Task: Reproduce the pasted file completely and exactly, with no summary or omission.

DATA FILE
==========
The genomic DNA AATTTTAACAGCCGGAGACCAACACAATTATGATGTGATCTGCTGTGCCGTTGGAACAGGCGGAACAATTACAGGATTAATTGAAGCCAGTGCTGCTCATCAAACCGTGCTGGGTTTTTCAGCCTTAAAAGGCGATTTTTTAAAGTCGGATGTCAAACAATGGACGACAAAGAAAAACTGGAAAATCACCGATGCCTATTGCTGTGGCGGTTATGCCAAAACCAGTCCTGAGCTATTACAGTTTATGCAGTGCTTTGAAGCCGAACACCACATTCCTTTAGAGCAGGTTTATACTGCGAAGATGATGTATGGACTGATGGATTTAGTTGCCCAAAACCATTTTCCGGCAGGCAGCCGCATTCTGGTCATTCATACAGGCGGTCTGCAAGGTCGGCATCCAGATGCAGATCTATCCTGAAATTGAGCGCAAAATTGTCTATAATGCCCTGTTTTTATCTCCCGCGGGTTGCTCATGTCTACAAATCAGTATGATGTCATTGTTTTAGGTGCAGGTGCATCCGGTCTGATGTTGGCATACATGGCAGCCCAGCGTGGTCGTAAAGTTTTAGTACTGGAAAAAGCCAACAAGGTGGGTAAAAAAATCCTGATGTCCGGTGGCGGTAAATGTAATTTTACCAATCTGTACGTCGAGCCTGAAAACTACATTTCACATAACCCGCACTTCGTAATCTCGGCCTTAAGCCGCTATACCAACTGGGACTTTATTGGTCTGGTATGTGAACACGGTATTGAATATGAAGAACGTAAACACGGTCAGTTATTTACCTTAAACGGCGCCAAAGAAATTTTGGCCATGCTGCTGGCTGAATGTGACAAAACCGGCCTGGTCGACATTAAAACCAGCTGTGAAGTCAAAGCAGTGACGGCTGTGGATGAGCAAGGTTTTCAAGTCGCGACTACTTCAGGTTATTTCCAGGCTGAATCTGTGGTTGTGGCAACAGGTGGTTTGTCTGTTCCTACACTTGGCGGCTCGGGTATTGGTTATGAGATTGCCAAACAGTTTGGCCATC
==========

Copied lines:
The genomic DNA AATTTTAACAGCCGGAGACCAACACAATTATGATGTGATCTGCTGTGCCGTTGGAACAGGCGGAACAATTACAGGATTAATTGAAGCCAGTGCTGCTCATCAAACCGTGCTGGGTTTTTCAGCCTTAAAAGGCGATTTTTTAAAGTCGGATGTCAAACAATGGACGACAAAGAAAAACTGGAAAATCACCGATGCCTATTGCTGTGGCGGTTATGCCAAAACCAGTCCTGAGCTATTACAGTTTATGCAGTGCTTTGAAGCCGAACACCACATTCCTTTAGAGCAGGTTTATACTGCGAAGATGATGTATGGACTGATGGATTTAGTTGCCCAAAACCATTTTCCGGCAGGCAGCCGCATTCTGGTCATTCATACAGGCGGTCTGCAAGGTCGGCATCCAGATGCAGATCTATCCTGAAATTGAGCGCAAAATTGTCTATAATGCCCTGTTTTTATCTCCCGCGGGTTGCTCATGTCTACAAATCAGTATGATGTCATTGTTTTAGGTGCAGGTGCATCCGGTCTGATGTTGGCATACATGGCAGCCCAGCGTGGTCGTAAAGTTTTAGTACTGGAAAAAGCCAACAAGGTGGGTAAAAAAATCCTGATGTCCGGTGGCGGTAAATGTAATTTTACCAATCTGTACGTCGAGCCTGAAAACTACATTTCACATAACCCGCACTTCGTAATCTCGGCCTTAAGCCGCTATACCAACTGGGACTTTATTGGTCTGGTATGTGAACACGGTATTGAATATGAAGAACGTAAACACGGTCAGTTATTTACCTTAAACGGCGCCAAAGAAATTTTGGCCATGCTGCTGGCTGAATGTGACAAAACCGGCCTGGTCGACATTAAAACCAGCTGTGAAGTCAAAGCAGTGACGGCTGTGGATGAGCAAGGTTTTCAAGTCGCGACTACTTCAGGTTATTTCCAGGCTGAATCTGTGGTTGTGGCAACAGGTGGTTTGTCTGTTCCTACACTTGGCGGCTCGGGTATTGGTTATGAGATTGCCAAACAGTTTGGCCATC